Mirrors and mazes: a guide through the climate debate

Written by Prof. Cliff Ollier www.ncgt.org

 The International Panel on Climate Change (IPCC) has dominated debate on Global Warming (later Climate Change) since its creation by the United Nations in 1988. Brady’s book is largely an analysis of how they did it, and the ‘mirrors and mazes’ of the title refers to the tools used by magicians to trick their audience. He covers the scientific information and a lot more besides. I have read many books on climate change, but I found much new material here.

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Chapter 1 sets the scene and reviews the climate debate. The present is not unprecedented, either in climate or alarm. 360 years ago there was panic in Europe over advancing glaciers, and in the 1970s the big scare was the coming Ice Age. The Modern panic started with increasing greenhouse gases and how it may lead to runaway Global Warming. On the way it was mixed with conservation issues, such as reducing CO2 (or even carbon) by reducing use of fossil fuel (especially coal) and introducing alternative energy. We are reminded that Warren Buffet invested billions of dollars into alternative energy, as there are tax credits to offset against other businesses. Alternative energies have failed so far because there is no suitable battery technology. Despite no warming since 1998 the alarmist message is still to curtain global warming by reducing CO2. The warming scenario is supported by charismatic prophets warning of catastrophe (floods, droughts, extinctions), who are never held responsible for failed predictions.

In reality CO2 does not correlate with temperature either on the geological time scale or since the inception of the IPCC. In the ice age that occurred 450 my ago the CO2 level was 10 to 15 time higher than today, but the one 350 my ago had CO2 like that of today. The models used by IPCC failed to predict the ‘pause’ in rising temperatures. Sea levels have not risen to match the models. We have been told simple lies about global warming (and so CO2) causing more extreme events.

In Ch 2 Brady bravely attempts to explain chaos (non-linear) theory. The climate system is so complex it cannot be treated with simple math formulae as in models: different outcomes can result from the same conditions.

The IPCC admitted this (IPCC 2001 Report, Section 14.2.2.2): “In climate research and modelling, we should recognize that we are dealing with a coupled non-linear chaotic system, and therefore long-term prediction of climate is not possible.” But this did not stop them from using inappropriate mathematical models.

Brady then deals with aspects of balance, stability, and tipping points.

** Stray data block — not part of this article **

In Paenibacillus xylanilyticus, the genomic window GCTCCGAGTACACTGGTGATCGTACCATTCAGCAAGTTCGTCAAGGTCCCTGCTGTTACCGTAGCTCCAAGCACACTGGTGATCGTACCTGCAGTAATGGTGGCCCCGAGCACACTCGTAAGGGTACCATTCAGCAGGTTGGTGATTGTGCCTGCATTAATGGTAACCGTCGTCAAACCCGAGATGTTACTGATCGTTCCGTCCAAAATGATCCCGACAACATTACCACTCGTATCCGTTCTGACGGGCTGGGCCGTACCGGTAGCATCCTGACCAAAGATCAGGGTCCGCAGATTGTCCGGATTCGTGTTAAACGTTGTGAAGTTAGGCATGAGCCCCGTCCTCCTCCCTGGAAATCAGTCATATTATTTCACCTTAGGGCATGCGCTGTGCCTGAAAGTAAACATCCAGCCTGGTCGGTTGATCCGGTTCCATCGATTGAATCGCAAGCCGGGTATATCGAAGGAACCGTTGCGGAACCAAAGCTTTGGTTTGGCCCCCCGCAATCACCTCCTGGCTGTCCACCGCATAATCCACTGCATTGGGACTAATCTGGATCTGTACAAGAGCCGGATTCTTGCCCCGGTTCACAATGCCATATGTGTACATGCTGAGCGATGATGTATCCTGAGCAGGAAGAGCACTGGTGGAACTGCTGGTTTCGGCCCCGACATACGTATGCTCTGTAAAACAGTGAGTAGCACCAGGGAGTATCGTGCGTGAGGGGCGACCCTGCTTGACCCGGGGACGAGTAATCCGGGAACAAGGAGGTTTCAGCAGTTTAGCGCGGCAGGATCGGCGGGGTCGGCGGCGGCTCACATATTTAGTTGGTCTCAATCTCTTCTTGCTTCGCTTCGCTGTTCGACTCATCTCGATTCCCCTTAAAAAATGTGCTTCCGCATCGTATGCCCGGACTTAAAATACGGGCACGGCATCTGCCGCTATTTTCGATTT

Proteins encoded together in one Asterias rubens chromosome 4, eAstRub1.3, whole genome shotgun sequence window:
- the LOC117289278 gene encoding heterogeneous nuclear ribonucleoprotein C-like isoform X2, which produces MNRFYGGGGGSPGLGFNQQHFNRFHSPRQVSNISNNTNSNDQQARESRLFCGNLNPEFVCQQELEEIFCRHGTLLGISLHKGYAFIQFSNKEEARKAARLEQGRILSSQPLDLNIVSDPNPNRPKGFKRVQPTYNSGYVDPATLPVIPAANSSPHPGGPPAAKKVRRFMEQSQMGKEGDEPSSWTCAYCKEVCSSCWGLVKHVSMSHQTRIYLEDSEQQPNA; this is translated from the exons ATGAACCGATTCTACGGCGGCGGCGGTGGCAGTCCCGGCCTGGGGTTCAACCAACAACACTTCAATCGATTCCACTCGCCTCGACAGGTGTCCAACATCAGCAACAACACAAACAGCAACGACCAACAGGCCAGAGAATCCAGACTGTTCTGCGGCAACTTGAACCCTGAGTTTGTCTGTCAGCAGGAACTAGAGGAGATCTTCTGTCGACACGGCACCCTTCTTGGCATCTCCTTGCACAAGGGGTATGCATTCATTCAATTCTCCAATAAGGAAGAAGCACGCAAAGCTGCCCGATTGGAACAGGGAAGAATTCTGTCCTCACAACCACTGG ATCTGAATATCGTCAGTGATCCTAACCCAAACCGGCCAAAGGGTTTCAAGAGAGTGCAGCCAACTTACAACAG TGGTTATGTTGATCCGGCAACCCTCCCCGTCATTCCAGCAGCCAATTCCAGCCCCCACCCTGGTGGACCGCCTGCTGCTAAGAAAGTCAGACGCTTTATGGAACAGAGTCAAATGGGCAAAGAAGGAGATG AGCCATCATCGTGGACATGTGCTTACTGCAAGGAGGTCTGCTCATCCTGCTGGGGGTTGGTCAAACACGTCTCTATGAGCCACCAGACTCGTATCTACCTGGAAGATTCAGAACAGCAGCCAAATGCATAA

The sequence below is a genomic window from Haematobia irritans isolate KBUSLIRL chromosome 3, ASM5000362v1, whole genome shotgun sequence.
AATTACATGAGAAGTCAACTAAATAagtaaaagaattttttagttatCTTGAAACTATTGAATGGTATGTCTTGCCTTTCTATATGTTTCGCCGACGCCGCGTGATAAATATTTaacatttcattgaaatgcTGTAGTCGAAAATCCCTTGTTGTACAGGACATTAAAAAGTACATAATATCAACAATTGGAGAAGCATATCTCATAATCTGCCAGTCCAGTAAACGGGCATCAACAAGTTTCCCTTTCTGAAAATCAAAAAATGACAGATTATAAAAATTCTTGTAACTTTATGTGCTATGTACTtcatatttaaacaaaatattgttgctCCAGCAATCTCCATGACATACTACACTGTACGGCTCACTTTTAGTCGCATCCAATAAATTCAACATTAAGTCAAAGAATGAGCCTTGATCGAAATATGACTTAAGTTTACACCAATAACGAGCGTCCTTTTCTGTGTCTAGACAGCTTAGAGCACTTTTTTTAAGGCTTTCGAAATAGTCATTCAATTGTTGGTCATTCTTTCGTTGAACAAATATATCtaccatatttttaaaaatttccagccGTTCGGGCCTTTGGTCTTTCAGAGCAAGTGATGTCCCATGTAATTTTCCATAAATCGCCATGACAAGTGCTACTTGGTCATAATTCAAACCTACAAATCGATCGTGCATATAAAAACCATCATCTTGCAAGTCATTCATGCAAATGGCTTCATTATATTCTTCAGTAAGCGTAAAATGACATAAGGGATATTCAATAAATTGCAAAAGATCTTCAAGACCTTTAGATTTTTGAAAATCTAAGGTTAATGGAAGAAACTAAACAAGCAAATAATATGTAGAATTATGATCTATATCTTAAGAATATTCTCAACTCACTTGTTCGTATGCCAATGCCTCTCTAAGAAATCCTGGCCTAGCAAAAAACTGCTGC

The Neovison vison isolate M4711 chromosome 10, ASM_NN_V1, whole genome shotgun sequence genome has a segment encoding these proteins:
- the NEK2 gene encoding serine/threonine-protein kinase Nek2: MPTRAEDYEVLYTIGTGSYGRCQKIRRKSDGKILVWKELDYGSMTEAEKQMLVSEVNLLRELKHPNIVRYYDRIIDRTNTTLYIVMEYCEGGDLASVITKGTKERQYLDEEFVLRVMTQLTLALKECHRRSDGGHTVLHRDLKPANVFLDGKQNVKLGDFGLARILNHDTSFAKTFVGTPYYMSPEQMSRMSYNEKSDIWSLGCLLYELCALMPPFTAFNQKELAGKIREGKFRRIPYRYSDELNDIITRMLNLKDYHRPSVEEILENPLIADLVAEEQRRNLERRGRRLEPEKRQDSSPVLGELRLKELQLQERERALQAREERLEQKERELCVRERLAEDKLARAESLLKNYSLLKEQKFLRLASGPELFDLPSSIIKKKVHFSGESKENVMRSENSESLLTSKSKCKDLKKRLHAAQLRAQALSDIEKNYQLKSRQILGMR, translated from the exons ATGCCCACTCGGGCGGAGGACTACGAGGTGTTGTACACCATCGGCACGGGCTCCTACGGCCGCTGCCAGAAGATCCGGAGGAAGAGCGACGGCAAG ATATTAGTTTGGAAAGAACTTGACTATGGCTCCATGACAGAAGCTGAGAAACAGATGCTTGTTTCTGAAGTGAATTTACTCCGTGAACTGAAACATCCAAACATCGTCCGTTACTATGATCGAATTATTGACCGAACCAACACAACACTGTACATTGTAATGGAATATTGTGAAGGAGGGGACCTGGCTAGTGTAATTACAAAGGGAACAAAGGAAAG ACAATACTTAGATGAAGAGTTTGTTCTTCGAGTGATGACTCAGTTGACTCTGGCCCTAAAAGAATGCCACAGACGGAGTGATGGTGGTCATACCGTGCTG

Chapter 3 deals with cycles and their complex interaction. Major ice ages coincide with periods when the solar system crossed one of the spiral arms the Milky Way. The Milankovitch cycle results from changes in Earth distance from sun, and wobble and tilt of the Earth. Other cycles are Sunspot cycles and the 1500 year (Dansgaard) cycles. Ocean-atmosphere cycles include the El Nino-Southern Oscillation, the Pacific Decadal Oscillation, and many others. The many cycles interact with each other like wheels within wheels, resonance might connect some cycles ,but even repeats of the same cycle are not identical.

Some of the irregular changes in climate are described in Chapter 4.

Since widespread temperature measurement started in the 19th century. it was noted that there are three warming periods roughly 1860-1880, 1910-1940 and 1975-1998. All three had similar temperature gradients, though different CO2 levels, and only the last is attributed to AGW. The alarmists can only claim that the first two rises were natural climatic variations but the third was caused by industrial increase in CO2.

The Holocene Thermal Maximum (8,000 to 4,500 years ago) was warmer than today and sea level was 2 m higher. The Minoan Period and the Roman Period were warmer than the Medieval Warm Period 1,000 years ago. Present day temperatures are NOT unprecedented.

European glaciers have excellent records of advance (cooling) and retreat (warming). They duly record the Minoan, Roman and Medieval warming. The modern retreat started in the 18th C, before any rise in CO2 levels.

To produce his ‘hockey stick’ graph showing temperature rising at an ever-increasing rate, Michael Mann had to remove the Medieval warming period, despite the massive amount of evidence for its existence. But the IPCC 3rd report (2001) still used Mann’s ideas.

Severe weather events are discussed in Chapter 5. The media describes any severe weather event as exceptional or unprecedented, and links it to increasing carbon dioxide levels, but Brady demonstrates the failure of this simple association.